Grant Vassar, February 6th, 2017
Everyone seems to be suggesting it – news outlets, bloggers, my Facebook newsfeed, my roommates.
In one sense, I would agree that most of this year’s commercials didn’t have the kind of bizarre punch (read: Puppymonkeybaby 2016) or overt sentimentality that have characterized many past Super Bowls ads. But on the other hand, I felt that this year’s commercials perfectly reflect the climate of America 2017: culturally sensitive, politically aware, innovative, and (in the case of the Stranger Things season 2 trailer), just plain incredible. Here are four of my favorites:
1. Budweiser’s “Born The Hard Way”
This one was beautifully shot and the storytelling was on-point. A lot of people have criticized it for what they perceive as an implicitly political message. Say what you will. No matter what Anheuser Busch’s purpose was, it seems to me like they made an ingenious business decision to run an ad in a country that is now, more than ever, very sensitive to stories of immigrants, no matter where you fall on the political spectrum. At the least, the ad has generated a lot of hype.
2. Audi’s “Daughter”
With its closing tagline, “Progress is for everyone,” the ads follows the hope of a man’s dream for his daughter to grow in a world where women get “equal pay for equal work.” I think Audi did it well here – the storytelling was more a way to illustrate the company’s personal commitment to equality instead of being overtly political or moralistic. The aesthetic of this commercial was neat, too. The ad’s warm hues and autumnal landscapes reminded me of a classic, small-town America.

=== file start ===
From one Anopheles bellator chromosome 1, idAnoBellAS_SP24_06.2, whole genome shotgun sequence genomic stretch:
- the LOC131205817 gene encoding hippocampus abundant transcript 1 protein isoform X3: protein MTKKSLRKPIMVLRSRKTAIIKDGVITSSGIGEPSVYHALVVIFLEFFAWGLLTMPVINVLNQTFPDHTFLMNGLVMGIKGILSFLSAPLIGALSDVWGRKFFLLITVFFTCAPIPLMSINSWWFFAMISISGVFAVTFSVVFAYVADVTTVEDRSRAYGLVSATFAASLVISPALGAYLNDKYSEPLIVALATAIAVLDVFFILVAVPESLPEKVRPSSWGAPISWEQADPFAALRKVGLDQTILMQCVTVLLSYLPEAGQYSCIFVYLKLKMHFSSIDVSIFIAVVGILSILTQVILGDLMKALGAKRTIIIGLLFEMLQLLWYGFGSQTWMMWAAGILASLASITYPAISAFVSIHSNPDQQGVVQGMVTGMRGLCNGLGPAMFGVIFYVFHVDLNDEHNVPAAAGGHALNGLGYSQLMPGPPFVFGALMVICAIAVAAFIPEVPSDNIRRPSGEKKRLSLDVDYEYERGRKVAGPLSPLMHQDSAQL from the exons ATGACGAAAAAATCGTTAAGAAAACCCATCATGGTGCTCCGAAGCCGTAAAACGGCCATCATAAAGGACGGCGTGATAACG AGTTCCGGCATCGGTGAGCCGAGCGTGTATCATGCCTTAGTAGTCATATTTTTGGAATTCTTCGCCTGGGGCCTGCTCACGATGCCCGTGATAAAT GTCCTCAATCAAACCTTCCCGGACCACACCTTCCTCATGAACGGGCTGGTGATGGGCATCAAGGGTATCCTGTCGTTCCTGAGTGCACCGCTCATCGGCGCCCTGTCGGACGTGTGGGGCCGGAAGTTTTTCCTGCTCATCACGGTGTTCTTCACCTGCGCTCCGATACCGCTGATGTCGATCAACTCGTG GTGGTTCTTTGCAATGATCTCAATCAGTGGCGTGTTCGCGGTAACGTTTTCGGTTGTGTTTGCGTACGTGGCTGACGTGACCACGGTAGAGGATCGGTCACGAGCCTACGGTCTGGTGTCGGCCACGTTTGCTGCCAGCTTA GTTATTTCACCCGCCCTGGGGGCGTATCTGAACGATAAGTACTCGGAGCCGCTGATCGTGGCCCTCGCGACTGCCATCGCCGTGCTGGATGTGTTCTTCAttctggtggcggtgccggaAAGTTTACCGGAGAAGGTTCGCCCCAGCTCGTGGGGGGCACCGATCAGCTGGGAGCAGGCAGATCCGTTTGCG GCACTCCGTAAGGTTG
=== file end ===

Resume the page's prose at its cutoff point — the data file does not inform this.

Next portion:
3. Hyundai USA’s “A Better Super Bowl”
This real-time ad was probably the most emotional ad I saw. Actually filmed during the Super Bowl and released toward the end, it showed real U.S. soldiers across the world being virtually united with their families back home to watch the game live together. No doubt this ad exemplified what seems to be an evolution in industry trends towards real-time advertising, perhaps to hook viewers who have already seen the pre-released commercials and have less of an incentive to enjoy the game. Whatever it takes, I guess. Either way, this was a moving ad that accomplished a lot in just under two minutes: made the day of the military families, wowed viewers with its real-time component and gave Hyundai USA a subtle patriotic connotation.
4. Netflix’s Stranger Things 2 trailer
Eggo waffles and Stranger Things really don’t need advertising – they are that good; they can sell themselves on their own. But put the frozen waffle brand and sci-fi thriller TV series together…the results are mind-blowing. This one was my personal favorite. I’m already a fan of Stranger Things but after seeing that genuine retro ad for Eggo Waffles, I know what’s topping my list on my next run to H-E-B.
Advertising has a business goal but like art, it has a social function as well. We talked about this a lot in my Advertising and Creative Marketing Communications class during my junior year. The advertising industry can both reflect the culture, but also create it. The Super Bowl is a perfect example of that. Like any advertising, Super Bowl ads are always toeing the line truth and exaggeration, beauty and bizarreness, persuasion and propaganda.